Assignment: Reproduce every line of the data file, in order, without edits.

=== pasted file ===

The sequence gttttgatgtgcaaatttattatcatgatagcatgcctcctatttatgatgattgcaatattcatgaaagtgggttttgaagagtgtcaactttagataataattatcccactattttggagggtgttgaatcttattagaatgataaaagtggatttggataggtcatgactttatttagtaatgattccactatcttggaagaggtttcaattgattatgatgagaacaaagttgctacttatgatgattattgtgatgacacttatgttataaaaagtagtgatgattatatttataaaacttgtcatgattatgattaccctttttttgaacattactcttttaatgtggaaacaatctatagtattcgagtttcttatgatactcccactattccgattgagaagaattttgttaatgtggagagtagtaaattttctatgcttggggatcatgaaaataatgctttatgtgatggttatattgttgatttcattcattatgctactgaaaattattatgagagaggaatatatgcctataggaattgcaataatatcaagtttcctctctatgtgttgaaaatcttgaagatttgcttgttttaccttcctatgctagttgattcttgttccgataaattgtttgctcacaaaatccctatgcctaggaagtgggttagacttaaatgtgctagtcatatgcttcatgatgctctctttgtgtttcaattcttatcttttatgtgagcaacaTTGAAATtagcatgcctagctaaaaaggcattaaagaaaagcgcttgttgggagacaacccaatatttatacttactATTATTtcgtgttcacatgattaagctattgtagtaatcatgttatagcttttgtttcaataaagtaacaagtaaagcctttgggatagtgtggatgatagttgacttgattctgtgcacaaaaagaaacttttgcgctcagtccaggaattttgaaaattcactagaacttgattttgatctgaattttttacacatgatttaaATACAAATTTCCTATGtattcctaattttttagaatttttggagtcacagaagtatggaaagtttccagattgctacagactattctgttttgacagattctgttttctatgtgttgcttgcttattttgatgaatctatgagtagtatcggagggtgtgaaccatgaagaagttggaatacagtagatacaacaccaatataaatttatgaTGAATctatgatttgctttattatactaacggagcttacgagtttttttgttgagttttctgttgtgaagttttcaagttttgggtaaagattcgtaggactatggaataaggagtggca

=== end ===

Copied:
The sequence gttttgatgtgcaaatttattatcatgatagcatgcctcctatttatgatgattgcaatattcatgaaagtgggttttgaagagtgtcaactttagataataattatcccactattttggagggtgttgaatcttattagaatgataaaagtggatttggataggtcatgactttatttagtaatgattccactatcttggaagaggtttcaattgattatgatgagaacaaagttgctacttatgatgattattgtgatgacacttatgttataaaaagtagtgatgattatatttataaaacttgtcatgattatgattaccctttttttgaacattactcttttaatgtggaaacaatctatagtattcgagtttcttatgatactcccactattccgattgagaagaattttgttaatgtggagagtagtaaattttctatgcttggggatcatgaaaataatgctttatgtgatggttatattgttgatttcattcattatgctactgaaaattattatgagagaggaatatatgcctataggaattgcaataatatcaagtttcctctctatgtgttgaaaatcttgaagatttgcttgttttaccttcctatgctagttgattcttgttccgataaattgtttgctcacaaaatccctatgcctaggaagtgggttagacttaaatgtgctagtcatatgcttcatgatgctctctttgtgtttcaattcttatcttttatgtgagcaacaTTGAAATtagcatgcctagctaaaaaggcattaaagaaaagcgcttgttgggagacaacccaatatttatacttactATTATTtcgtgttcacatgattaagctattgtagtaatcatgttatagcttttgtttcaataaagtaacaagtaaagcctttgggatagtgtggatgatagttgacttgattctgtgcacaaaaagaaacttttgcgctcagtccaggaattttgaaaattcactagaacttgattttgatctgaattttttacacatgatttaaATACAAATTTCCTATGtattcctaattttttagaatttttggagtcacagaagtatggaaagtttccagattgctacagactattctgttttgacagattctgttttctatgtgttgcttgcttattttgatgaatctatgagtagtatcggagggtgtgaaccatgaagaagttggaatacagtagatacaacaccaatataaatttatgaTGAATctatgatttgctttattatactaacggagcttacgagtttttttgttgagttttctgttgtgaagttttcaagttttgggtaaagattcgtaggactatggaataaggagtggca